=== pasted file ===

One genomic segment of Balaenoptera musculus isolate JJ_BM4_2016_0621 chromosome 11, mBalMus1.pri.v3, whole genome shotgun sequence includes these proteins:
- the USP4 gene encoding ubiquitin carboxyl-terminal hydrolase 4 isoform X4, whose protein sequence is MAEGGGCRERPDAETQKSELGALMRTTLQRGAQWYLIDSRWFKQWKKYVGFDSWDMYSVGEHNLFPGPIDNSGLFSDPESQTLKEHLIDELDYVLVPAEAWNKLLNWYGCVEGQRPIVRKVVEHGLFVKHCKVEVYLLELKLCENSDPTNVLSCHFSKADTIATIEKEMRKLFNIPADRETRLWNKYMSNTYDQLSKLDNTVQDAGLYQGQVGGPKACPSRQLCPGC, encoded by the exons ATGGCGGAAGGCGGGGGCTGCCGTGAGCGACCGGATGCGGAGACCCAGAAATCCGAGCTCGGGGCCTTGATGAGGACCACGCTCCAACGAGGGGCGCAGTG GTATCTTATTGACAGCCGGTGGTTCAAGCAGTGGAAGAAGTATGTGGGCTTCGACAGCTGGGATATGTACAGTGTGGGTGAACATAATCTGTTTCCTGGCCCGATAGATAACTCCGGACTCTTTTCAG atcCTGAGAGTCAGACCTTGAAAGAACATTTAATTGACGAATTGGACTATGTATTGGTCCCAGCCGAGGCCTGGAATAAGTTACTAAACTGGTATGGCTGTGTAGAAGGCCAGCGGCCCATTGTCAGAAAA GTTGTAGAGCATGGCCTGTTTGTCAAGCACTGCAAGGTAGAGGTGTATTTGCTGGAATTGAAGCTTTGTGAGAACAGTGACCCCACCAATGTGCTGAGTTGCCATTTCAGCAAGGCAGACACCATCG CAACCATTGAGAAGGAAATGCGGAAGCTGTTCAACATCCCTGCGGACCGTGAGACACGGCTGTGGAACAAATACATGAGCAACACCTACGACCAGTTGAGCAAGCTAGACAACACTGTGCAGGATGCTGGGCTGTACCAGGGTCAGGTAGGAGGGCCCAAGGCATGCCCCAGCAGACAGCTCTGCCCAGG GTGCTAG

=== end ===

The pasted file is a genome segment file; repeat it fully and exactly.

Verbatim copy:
One genomic segment of Balaenoptera musculus isolate JJ_BM4_2016_0621 chromosome 11, mBalMus1.pri.v3, whole genome shotgun sequence includes these proteins:
- the USP4 gene encoding ubiquitin carboxyl-terminal hydrolase 4 isoform X4, whose protein sequence is MAEGGGCRERPDAETQKSELGALMRTTLQRGAQWYLIDSRWFKQWKKYVGFDSWDMYSVGEHNLFPGPIDNSGLFSDPESQTLKEHLIDELDYVLVPAEAWNKLLNWYGCVEGQRPIVRKVVEHGLFVKHCKVEVYLLELKLCENSDPTNVLSCHFSKADTIATIEKEMRKLFNIPADRETRLWNKYMSNTYDQLSKLDNTVQDAGLYQGQVGGPKACPSRQLCPGC, encoded by the exons ATGGCGGAAGGCGGGGGCTGCCGTGAGCGACCGGATGCGGAGACCCAGAAATCCGAGCTCGGGGCCTTGATGAGGACCACGCTCCAACGAGGGGCGCAGTG GTATCTTATTGACAGCCGGTGGTTCAAGCAGTGGAAGAAGTATGTGGGCTTCGACAGCTGGGATATGTACAGTGTGGGTGAACATAATCTGTTTCCTGGCCCGATAGATAACTCCGGACTCTTTTCAG atcCTGAGAGTCAGACCTTGAAAGAACATTTAATTGACGAATTGGACTATGTATTGGTCCCAGCCGAGGCCTGGAATAAGTTACTAAACTGGTATGGCTGTGTAGAAGGCCAGCGGCCCATTGTCAGAAAA GTTGTAGAGCATGGCCTGTTTGTCAAGCACTGCAAGGTAGAGGTGTATTTGCTGGAATTGAAGCTTTGTGAGAACAGTGACCCCACCAATGTGCTGAGTTGCCATTTCAGCAAGGCAGACACCATCG CAACCATTGAGAAGGAAATGCGGAAGCTGTTCAACATCCCTGCGGACCGTGAGACACGGCTGTGGAACAAATACATGAGCAACACCTACGACCAGTTGAGCAAGCTAGACAACACTGTGCAGGATGCTGGGCTGTACCAGGGTCAGGTAGGAGGGCCCAAGGCATGCCCCAGCAGACAGCTCTGCCCAGG GTGCTAG